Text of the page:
Wheee! Cash for clunkers 2: Rise of the Green Machines

by nkronos on March 29, 2011

Senator Debbie Stabenow–not content with the soaking American tax-payers took over the miserable failure known as Cash for Clunkers to prop up her home state of Michigan–has proposed that the horror-producing studio of our federal government greenlight its sequel, “Charging America Forward.” Although the “charging” there is supposed to refer to all the hours and electricity charging these cars will consume, it conjures more the federal government’s credit card, as it goes on yet another unpaid-for bender at the cost of tomorrow.

Suggestion for new Obama administration slogan to replace the easily lampooned WTF: how about “Spending the Future”? Or with a nod to the administration’s Tea Party friends, “Spending the Future Unsustainably” (STFU).

What about our high-speed rail system that President 0 keeps pushing? Do we need both electric cars and high-speed rail?

As with cash-for-clunkers–which wound up costing taxpayers $24,000 per car sold (and in most cases really only pushed forward a vehicle’s replacement, rather than creating a sale)–Stabenow’s program does more harm the more successful it is. She wants to give a rebate of $7,500 for every plug-in electric vehicle purchased. She envisions states and companies likewise replacing fleet cars under this incentive.

Currently the United States has about 250 million registered passenger vehicles. If owners replace 1 percent of those vehicles in response to Stabenow’s initiative,  the government will spend almost $19 billion on this program. Given how freely the money flows in DC nowadays, that may not seem like much, but it is more than 3 percent of the non-defense discretionary spending. In other words, it’s a measurable chunk and thus commitment of what’s available to the government after you take out SS, Medicare, Defense, and interest.

Fat chance, however, that Charging America Forward will have anything like that rate of success. No doubt part of the reason Stabenow wants the government to come to the electric car’s rescue is dismal sales thus far: the Chevy Volt sold a whopping 281 units last month.

Going back to cash for clunkers, umm, didn’t we just pay for this? If CfC worked at all, wasn’t it aimed at getting the least fuel-efficient cars off the road and putting drivers in greener vehicles? So which vehicles will these electric ones be replacing?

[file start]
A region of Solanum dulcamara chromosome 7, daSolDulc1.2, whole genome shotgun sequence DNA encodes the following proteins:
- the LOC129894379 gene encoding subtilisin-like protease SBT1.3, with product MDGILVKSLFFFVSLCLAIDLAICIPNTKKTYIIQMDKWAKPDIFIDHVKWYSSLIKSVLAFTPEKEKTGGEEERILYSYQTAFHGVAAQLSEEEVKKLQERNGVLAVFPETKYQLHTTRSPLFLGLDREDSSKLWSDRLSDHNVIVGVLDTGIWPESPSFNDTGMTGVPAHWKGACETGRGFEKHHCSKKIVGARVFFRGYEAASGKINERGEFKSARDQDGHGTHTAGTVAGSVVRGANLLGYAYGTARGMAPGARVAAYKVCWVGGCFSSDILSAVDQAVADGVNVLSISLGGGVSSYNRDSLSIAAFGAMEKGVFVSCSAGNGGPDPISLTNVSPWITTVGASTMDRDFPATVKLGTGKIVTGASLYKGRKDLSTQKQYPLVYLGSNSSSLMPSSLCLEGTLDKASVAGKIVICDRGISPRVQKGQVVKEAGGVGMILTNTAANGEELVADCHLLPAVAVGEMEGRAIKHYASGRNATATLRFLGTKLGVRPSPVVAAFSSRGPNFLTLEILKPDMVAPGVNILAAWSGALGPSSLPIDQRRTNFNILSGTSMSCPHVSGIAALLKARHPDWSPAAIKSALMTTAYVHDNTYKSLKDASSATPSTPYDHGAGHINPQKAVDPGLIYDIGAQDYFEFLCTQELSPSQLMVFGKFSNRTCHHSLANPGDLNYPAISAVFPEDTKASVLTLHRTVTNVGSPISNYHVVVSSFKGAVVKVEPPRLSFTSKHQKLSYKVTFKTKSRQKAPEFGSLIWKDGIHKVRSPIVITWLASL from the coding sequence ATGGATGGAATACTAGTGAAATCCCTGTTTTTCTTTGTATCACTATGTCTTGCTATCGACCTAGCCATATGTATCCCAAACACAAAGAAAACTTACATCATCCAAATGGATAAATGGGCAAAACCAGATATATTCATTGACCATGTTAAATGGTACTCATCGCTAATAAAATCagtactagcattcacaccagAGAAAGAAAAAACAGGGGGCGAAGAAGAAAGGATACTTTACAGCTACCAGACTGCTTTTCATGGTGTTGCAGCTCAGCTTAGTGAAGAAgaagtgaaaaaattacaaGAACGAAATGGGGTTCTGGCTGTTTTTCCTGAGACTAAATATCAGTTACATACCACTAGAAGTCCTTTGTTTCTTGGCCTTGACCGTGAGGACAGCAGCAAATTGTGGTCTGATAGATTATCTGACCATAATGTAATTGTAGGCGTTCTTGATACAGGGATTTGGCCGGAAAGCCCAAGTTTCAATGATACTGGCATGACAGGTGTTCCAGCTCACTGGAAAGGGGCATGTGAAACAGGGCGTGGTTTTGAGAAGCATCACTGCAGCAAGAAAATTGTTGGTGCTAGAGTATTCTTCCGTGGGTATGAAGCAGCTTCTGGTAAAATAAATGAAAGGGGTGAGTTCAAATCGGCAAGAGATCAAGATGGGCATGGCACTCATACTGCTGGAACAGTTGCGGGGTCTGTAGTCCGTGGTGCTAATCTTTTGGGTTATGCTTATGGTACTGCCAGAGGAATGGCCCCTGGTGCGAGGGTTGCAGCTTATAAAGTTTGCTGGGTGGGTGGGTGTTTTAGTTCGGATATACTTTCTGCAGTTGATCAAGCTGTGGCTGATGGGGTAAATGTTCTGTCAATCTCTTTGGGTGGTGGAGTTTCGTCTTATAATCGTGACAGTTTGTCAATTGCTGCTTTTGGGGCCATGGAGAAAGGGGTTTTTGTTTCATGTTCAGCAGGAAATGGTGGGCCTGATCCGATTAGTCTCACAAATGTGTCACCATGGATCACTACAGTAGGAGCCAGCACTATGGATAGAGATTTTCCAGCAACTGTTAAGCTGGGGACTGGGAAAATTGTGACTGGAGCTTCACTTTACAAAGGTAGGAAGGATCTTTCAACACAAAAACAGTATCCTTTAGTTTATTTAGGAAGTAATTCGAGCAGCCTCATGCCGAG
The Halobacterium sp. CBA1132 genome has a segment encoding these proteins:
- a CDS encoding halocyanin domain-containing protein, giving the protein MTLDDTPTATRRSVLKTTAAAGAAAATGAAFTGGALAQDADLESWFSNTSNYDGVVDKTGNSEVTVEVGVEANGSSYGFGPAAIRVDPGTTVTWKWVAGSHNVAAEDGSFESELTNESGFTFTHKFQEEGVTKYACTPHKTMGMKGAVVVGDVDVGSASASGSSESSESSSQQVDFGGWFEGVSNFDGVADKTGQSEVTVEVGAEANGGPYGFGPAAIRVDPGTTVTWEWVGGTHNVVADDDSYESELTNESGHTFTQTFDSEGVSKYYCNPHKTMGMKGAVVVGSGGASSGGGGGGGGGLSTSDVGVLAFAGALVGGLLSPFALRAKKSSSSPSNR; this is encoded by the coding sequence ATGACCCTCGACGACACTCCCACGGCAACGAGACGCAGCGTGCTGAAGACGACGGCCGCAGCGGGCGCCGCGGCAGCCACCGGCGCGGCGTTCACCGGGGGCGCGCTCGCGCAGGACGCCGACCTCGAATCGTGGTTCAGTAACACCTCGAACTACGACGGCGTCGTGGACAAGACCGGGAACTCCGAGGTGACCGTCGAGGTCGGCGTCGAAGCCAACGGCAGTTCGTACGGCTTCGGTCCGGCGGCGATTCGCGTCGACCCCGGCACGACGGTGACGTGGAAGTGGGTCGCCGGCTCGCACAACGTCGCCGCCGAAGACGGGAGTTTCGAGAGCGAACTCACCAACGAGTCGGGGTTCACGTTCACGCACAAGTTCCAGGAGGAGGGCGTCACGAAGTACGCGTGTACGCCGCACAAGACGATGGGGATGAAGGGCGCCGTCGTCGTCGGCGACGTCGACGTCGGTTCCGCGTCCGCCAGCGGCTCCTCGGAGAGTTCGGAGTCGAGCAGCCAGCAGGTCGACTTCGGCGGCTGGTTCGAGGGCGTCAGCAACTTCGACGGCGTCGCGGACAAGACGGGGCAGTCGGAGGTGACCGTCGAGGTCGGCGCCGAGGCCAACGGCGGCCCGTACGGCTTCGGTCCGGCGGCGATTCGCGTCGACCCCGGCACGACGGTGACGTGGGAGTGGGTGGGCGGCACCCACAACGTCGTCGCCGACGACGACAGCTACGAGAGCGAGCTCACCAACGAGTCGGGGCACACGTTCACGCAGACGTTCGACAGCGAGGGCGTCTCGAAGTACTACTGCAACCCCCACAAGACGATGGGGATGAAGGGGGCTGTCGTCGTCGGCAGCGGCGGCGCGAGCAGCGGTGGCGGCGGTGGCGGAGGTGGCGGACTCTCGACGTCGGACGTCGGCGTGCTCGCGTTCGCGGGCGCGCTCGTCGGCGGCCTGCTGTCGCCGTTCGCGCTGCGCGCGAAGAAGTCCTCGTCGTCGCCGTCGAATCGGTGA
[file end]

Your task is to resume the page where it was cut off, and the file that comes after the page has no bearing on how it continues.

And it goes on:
One of the reasons the American auto industry has tanked over the years is just this cyclical use of rebates as a sale incentive. When manufacturers offer a rebate on a piece of equipment that has a relatively substantial useful lifespan, they give up a portion of current profit and cannibalize a future sale for an immediate sale. That is, you are not going to buy a car every year, but when the dealer runs a good sale or rebate, or interest rates are low, you may replace your car sooner than you would have otherwise. Nevertheless, you are almost certainly no longer a potential sale for probably five years afterward. Few people will trade a vehicle they are not even thinking about replacing just because of a $1,000 rebate.

Additionally, just as with CfC, the marginal sales brought to market are anything but “green.” Car dealers are not going to trash perfectly good used cars–which will stay on the road along with the electric cars–but the marginal will wind up being junked a few years earlier than they would have been, which is wasteful rather than a maximum use of resources already consumed. You can’t get much less green than throwing stuff into a landfill when it still has some life left in it.

Stick the word “green” in front of something and it becomes socially acceptable–especially to liberals. Stabenow’s initiative, however, is nothing but a $7,500 per car payoff to several Michigan corporations–read the list of supporters at the bottom of her press release–at the expense of taxpayers around the rest of the country.

After the bust of Cash for Clunkers, one would think our government’s thirst for auto rebates at least temporarily slaked, but “Marge, my friend, I haven’t learned a thing.”

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